Implications of Task Type on Emergence of Social Structures

Tuesday, 17 July 2018: 08:50
Oral Presentation
Robert SHELLY, Ohio University, USA
Ann SHELLY, Ashland University, USA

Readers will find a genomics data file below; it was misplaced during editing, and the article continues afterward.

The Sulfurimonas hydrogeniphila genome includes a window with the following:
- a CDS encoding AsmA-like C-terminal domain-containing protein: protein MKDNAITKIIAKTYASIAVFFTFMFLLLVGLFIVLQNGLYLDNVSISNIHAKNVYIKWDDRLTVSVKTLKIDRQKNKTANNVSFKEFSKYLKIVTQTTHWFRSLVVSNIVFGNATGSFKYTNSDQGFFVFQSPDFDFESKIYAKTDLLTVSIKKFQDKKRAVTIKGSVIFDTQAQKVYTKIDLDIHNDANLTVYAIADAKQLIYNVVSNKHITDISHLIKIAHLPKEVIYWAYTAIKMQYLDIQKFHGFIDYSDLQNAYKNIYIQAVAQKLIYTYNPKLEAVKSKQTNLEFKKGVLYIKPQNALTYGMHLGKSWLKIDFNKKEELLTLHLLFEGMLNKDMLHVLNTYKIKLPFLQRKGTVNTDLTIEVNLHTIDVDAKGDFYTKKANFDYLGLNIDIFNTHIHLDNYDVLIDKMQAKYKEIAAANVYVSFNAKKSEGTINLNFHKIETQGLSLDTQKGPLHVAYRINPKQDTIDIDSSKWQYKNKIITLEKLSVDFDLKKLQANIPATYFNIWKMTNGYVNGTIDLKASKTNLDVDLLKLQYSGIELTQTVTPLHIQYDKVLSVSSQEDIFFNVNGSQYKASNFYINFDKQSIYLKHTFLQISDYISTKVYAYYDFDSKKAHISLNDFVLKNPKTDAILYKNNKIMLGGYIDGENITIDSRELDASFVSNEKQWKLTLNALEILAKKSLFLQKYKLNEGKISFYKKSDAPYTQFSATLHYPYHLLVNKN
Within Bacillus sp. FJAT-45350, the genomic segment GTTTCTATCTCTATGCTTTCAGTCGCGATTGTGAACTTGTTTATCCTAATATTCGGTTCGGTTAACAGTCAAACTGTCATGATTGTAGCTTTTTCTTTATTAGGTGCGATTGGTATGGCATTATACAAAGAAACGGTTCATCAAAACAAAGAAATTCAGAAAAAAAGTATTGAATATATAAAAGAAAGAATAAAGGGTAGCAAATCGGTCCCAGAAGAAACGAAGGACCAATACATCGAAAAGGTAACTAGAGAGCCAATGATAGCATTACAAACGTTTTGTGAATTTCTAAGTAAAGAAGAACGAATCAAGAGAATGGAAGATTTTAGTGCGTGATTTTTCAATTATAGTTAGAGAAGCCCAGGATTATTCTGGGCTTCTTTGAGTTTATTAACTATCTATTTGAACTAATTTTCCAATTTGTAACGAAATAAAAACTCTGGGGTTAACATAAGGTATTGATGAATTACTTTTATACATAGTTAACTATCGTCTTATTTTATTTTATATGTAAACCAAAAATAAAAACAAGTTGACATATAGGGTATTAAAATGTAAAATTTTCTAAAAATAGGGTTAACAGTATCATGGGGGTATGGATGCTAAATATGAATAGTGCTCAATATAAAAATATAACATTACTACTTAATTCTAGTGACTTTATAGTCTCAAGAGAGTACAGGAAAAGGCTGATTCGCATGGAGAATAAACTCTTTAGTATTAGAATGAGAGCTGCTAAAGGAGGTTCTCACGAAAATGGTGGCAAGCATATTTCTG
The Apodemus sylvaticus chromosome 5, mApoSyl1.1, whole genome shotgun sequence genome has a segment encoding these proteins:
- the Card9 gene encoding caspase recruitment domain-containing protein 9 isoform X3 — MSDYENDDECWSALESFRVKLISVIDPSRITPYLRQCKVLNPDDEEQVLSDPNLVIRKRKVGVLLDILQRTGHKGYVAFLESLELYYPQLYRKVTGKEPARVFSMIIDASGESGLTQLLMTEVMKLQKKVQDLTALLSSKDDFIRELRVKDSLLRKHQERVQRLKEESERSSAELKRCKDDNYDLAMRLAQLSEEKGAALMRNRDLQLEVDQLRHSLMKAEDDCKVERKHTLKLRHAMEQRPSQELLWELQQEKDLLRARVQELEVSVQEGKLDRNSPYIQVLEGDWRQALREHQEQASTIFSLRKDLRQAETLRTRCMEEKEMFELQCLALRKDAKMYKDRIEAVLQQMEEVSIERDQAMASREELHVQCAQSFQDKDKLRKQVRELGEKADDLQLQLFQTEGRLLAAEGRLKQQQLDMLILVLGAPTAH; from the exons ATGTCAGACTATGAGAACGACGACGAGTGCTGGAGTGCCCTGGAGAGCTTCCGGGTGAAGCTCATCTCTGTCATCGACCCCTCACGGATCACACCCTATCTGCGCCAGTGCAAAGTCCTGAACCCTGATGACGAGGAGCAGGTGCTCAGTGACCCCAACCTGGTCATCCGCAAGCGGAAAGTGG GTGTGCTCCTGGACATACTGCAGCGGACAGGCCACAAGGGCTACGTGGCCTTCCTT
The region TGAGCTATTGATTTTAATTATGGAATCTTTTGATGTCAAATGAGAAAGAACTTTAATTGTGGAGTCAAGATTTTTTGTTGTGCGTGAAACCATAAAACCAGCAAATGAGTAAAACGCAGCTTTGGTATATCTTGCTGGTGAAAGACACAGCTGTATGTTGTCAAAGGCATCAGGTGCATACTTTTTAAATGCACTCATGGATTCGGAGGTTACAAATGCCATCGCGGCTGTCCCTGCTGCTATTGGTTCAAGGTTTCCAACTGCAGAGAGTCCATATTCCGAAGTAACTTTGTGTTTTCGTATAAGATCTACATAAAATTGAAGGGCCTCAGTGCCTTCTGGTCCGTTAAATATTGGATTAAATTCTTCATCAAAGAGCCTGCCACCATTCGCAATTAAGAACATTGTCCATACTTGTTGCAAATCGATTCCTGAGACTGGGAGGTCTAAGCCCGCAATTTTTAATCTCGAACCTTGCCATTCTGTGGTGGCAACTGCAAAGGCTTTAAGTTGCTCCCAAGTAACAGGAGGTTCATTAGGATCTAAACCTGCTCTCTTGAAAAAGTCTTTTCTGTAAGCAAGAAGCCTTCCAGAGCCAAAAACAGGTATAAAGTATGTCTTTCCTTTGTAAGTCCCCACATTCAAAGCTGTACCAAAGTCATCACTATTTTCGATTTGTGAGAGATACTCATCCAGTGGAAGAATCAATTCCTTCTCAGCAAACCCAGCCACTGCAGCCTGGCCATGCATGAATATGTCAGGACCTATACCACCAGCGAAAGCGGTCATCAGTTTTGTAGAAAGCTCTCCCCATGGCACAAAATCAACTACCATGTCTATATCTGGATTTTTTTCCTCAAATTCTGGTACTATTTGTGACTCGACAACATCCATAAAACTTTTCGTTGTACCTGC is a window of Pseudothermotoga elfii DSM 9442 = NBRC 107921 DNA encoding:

Task types are organized in four categories: 1) Generate ideas and/or plans; 2) Choose right answers or issue discussion; 3) Negotiate conflicts of viewpoint or interest; 4) Execute tasks and resolve conflicts of power. Traditional studies of emergence of social structures have focused on tasks with the assignment for the group to select the right answers to a task (e.g. Lost on the Moon). These exercises result in a truncated pattern of behaviors in terms of cognitive behaviors, organizing behaviors, and status behaviors/cues. Our work has focused on a task that has no correct response and the group is to arrive at consensus on an action. Participants are asked to respond to a scenario that posits the group is in a bunker during a violent, war-like event. There are people outside who want to come in and there is no way to determine whether they are friend or foe. Each participant is asked to make an individual decision with rationale. The group is then asked to reach consensus and a rationale for their decision. We examine the levels of cognitive behaviors, the emergence of organization and related organizing behaviors, and the sequence of the emergence of hierarchical structures (particularly status cues). Initial studies indicate that the level of differentiated behavior within the group is stronger and more varied. The nature of the path to task sequences appear to become richer and more varied.